Although dosing on the basis of body area is recommended for many drugs in young children, for the sake of simplicity, antimalarial drugs have been administered as a standard dose per kg bw for all patients, including young children and infants. This approach does not take into account changes in drug disposition that occur with development. The currently recommended doses of lumefantrine, piperaquine, SP, artesunate and chloroquine result in lower drug concentrations in young children and infants than in older patients. Adjustments to previous dosing regimens for dihydroartemisinin + piperaquine in uncomplicated malaria and for artesunate in severe malaria are now recommended to improve the drug exposure in this vulnerable population. The available evidence for artemether + lumefantrine, SP and chloroquine does not indicate dose modification at this time, but young children should be closely monitored, as reduced drug exposure may increase the risk for treatment failure. Limited studies of amodiaquine and mefloquine showed no significant effect of age on plasma concentration profiles.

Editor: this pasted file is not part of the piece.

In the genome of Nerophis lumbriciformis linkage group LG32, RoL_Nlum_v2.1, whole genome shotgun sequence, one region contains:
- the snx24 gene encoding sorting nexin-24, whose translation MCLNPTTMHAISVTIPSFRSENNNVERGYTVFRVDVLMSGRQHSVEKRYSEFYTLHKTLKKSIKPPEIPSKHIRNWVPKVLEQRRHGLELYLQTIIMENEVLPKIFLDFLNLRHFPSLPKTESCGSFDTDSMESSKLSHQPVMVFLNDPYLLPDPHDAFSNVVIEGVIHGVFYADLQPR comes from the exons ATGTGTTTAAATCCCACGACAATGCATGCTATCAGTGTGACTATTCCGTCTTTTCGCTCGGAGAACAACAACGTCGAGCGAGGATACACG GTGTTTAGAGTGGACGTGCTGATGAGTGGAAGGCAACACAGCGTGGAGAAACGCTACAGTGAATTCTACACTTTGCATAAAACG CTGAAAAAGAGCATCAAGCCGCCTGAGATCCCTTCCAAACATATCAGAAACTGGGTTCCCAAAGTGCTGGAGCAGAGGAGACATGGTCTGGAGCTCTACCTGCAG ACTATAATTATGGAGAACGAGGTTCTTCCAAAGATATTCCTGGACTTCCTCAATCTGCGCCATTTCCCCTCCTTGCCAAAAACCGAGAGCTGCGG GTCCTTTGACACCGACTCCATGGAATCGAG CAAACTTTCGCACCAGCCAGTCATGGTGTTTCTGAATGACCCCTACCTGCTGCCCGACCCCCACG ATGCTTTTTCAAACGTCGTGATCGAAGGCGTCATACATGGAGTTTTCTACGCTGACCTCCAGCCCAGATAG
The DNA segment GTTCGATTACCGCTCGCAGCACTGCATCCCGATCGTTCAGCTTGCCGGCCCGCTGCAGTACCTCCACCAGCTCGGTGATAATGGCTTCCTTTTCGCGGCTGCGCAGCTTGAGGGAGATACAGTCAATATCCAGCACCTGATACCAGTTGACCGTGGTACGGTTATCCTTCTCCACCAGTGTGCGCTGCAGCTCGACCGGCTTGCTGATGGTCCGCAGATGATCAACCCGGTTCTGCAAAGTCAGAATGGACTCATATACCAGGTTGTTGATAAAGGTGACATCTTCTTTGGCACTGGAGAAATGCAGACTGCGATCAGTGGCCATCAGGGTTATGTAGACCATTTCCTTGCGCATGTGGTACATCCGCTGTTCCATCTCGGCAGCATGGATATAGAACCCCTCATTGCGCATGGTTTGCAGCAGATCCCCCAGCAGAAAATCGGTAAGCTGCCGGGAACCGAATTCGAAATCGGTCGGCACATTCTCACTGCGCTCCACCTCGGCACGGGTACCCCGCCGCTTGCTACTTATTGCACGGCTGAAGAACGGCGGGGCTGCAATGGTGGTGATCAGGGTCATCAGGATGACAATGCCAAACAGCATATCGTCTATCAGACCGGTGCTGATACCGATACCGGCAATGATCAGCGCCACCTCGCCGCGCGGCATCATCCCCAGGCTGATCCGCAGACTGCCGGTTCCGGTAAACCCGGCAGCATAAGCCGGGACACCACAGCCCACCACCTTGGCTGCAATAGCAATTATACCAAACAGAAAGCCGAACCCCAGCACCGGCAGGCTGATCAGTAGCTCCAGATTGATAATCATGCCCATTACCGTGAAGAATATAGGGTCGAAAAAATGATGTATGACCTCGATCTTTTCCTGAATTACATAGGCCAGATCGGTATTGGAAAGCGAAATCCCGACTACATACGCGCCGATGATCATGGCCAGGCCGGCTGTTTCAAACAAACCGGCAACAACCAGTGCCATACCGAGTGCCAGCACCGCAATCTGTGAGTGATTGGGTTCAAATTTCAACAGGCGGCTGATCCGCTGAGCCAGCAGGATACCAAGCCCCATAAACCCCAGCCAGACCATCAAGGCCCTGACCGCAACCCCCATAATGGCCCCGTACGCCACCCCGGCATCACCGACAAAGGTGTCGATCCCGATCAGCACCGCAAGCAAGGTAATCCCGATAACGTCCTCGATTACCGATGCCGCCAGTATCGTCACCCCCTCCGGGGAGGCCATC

In community situations where parenteral treatment is needed but cannot be given, such as for infants and young children who vomit antimalarial drugs repeatedly or are too weak to swallow or are very ill, give rectal artesunate and transfer the patient to a facility in which parenteral treatment is possible. Rectal administration of a single dose of artesunate as pre-referral treatment reduces the risks for death and neurological disability, as long as this initial treatment is followed by appropriate parenteral antimalarial treatment in hospital


Infants less than 5kg body weight